[Emma Seelya as Pvt. Franklin Thompson - txsuv.org]
Emma Seelya was born Sarah Emma Evelyn Edmundson, in Canada, in 1841. She ran away from home at the age of 17, to avoid an unwanted marriage. She disguised herself as a boy and, in 1861, enlisted in the Union Army in the United States as “Franklin Thompson”. She served in the Union Army for nearly two years, undetected, and carried out special assignments that included penetrating Confederate lines disguised as a woman. Seelya later married and moved with her family to La Porte, Texas, where she was made a member of the local post of the Grand Army of the Republic (a large Civil War veterans’ group, of which she was the only female member). In 1898, three years after her death, her remains were transferred to the GAR plot in Houston’s German Cemetery (or German Society (Deutsche Gesellschaft) Cemetery). German Cemetery, which was renamed Washington Cemetery in 1918, due to anti-German sentiment related to World War I, is adjacent to Glenwood Cemetery, between Washington Ave. and Memorial Dr.
The Handbook of Texas Online, “Sarah Emma Evelyn Edmundson Seelye (1841-1898)“.
Civilwarhome.com biography of Emma Seelye
Camp Logan was a World War I training center in what is now Memorial Park. The camp encompassed 9,560 acres, though only 3,002 acres were developed. There were 1,329 bulidings on the site and tents sufficient to house 44,899 men. Camp Logan operated from 1917-20. Part of its historical signifance is the role it played in the 1917 Riot, which occurred while the camp was still under construction. The 1917 Riot occurred in part because of rumors that a Houston policeman had killed an MP who was part of a military battalion guarding the construction site.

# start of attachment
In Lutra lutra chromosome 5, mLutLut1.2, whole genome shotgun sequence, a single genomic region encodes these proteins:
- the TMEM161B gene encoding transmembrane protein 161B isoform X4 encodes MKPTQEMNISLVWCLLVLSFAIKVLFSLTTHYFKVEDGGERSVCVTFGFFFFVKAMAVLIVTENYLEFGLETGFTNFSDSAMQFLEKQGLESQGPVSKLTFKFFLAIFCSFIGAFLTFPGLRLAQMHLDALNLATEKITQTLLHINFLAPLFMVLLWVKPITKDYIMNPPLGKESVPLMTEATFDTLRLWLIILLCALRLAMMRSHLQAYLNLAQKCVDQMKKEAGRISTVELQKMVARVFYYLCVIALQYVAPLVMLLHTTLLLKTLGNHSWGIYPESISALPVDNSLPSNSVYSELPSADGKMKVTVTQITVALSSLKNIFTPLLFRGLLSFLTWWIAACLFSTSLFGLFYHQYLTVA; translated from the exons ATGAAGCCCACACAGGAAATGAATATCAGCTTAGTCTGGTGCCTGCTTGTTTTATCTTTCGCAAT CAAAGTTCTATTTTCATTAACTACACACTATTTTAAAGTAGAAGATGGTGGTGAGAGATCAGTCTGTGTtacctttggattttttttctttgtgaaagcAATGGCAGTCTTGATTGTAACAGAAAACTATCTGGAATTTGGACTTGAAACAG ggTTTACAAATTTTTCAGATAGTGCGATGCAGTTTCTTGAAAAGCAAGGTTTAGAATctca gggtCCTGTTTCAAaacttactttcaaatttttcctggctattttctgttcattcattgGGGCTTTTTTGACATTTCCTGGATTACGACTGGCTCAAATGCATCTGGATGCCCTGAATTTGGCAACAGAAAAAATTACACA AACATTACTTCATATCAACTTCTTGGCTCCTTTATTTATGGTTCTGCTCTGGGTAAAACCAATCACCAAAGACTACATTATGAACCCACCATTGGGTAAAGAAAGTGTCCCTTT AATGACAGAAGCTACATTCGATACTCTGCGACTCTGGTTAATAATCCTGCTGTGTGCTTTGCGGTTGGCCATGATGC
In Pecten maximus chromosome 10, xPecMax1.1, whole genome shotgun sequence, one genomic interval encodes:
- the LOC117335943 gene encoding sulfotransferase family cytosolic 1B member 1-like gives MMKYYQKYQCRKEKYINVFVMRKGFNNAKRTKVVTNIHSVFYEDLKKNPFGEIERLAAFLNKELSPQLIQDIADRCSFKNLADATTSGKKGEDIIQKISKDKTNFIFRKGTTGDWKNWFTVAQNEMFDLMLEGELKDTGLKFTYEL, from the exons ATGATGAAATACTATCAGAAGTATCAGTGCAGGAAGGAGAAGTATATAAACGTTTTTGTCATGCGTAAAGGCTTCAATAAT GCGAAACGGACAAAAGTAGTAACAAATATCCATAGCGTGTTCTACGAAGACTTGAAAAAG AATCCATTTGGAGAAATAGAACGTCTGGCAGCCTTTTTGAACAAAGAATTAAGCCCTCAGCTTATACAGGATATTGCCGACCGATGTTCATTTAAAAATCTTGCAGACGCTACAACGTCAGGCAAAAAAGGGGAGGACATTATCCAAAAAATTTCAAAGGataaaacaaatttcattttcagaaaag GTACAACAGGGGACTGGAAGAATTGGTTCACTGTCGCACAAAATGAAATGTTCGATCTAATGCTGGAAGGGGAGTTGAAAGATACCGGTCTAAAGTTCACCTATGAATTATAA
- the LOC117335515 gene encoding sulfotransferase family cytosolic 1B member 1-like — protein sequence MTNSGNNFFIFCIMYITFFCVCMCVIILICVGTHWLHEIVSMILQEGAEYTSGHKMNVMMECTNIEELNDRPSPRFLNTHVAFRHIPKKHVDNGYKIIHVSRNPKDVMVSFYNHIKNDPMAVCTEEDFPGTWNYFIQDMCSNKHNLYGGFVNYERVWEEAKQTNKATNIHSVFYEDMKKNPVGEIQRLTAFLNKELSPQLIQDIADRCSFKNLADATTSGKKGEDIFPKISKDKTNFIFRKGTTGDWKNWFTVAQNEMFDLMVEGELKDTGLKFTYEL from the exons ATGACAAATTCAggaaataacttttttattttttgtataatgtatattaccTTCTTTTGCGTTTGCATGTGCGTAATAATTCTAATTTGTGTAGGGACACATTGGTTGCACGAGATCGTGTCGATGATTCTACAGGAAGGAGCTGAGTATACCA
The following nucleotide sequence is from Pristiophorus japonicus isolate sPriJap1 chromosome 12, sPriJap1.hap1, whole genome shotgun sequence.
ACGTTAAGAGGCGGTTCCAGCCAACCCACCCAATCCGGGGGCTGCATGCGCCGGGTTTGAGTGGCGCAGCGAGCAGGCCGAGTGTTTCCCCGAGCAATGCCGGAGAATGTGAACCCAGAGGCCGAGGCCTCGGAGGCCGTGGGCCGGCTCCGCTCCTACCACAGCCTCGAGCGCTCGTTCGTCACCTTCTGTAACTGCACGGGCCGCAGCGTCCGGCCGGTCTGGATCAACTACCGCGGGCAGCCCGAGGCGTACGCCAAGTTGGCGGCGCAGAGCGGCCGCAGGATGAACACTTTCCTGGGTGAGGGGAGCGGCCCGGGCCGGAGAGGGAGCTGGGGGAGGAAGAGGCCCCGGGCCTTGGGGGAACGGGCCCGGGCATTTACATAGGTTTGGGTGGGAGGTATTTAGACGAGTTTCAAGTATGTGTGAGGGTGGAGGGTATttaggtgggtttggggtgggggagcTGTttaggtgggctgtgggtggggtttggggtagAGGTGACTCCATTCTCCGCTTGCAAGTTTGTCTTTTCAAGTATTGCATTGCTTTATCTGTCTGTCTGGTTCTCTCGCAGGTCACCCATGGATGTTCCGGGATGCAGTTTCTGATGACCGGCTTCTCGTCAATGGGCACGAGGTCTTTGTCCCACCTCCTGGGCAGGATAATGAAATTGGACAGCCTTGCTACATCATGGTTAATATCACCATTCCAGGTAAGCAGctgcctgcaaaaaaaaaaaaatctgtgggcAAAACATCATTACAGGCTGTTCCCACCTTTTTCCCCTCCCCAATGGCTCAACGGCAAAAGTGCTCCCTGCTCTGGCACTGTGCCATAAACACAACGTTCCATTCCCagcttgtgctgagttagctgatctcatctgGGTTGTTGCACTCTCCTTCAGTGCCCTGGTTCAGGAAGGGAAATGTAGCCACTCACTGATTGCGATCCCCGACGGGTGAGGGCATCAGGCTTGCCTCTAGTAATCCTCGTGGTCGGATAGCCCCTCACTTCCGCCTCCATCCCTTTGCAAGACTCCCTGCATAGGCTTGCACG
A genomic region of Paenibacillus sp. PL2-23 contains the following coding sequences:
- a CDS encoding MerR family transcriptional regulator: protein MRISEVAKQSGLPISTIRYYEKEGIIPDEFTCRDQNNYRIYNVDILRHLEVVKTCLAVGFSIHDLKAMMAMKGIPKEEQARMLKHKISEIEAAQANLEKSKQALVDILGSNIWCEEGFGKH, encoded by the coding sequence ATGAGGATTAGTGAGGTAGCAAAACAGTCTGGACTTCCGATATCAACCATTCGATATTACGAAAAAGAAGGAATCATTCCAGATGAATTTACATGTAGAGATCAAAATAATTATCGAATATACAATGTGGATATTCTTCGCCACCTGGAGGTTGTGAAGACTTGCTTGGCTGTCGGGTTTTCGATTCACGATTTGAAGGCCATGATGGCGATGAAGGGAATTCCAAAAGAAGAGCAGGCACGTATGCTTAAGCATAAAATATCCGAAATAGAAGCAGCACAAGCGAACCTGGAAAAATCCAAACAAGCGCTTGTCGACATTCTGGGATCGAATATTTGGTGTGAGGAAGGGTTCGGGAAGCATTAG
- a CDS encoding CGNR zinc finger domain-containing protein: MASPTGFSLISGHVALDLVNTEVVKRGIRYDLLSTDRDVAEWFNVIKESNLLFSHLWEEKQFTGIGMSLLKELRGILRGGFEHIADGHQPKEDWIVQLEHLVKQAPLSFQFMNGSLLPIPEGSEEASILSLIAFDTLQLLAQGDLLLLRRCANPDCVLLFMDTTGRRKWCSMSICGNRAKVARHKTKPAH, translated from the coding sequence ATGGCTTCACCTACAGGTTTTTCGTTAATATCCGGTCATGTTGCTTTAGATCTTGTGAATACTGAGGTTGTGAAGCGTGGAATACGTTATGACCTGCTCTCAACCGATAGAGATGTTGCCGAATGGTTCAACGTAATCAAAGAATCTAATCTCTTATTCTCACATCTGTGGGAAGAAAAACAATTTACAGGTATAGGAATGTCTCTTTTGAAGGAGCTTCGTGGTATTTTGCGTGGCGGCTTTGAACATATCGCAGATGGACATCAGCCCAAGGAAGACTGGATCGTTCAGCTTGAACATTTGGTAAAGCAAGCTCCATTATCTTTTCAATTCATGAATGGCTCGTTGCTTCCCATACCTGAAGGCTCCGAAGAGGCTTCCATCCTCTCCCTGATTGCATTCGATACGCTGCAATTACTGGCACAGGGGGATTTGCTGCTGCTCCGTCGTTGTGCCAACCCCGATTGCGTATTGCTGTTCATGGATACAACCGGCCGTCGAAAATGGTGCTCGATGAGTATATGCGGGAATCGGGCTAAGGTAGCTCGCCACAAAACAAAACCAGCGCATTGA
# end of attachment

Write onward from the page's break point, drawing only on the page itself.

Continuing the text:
Aulbach, L.F., “Camp Logan – a World War I Training Base on Buffalo Bayou,” Buffalo Bayou – An Echo of Houston’s Wilderness Beginnings (2002).
James V. Gill’s “Pictures of Camp Logan” site.
Historic map of Camp Logan.
HAIF Camp Logan discussion.
The 1917 Riot was a mutiny by 150 black soldiers from the Third Battalion of the Twenty-Fourth United States Infantry. It lasted one afternoon, and resulted in the deaths of four soldiers and 15 civilians. The rioters were tried at three courts-martial. Ninteen were executed, and 51 were given life sentences.
A September 17, 1923 TIME Magazine article noted that part of the NAACP’s “Message to the People of the United States” at its 14th annual convention read: “We ask that the American people demand the release of the 54 members of the 24th Infantry now incarcerated at Leavenworth Federal Penitentiary for their connection with the Houston, Texas [race] riots of 1917.”
The battalion of black soldiers was stationed in Houston to guard the construction of Camp Logan.
Wikipedia, “Houston Riot (1917)“.
Tyer, B. “Their First 100 Years”, Houston Press, Aug. 30, 2001.
Chapter One of Robert V. Haynes’ A Night of Violence – The Houston Riot of 1917 (1976).
1917 riot documentary (“Mutiny on the Bayou“) website.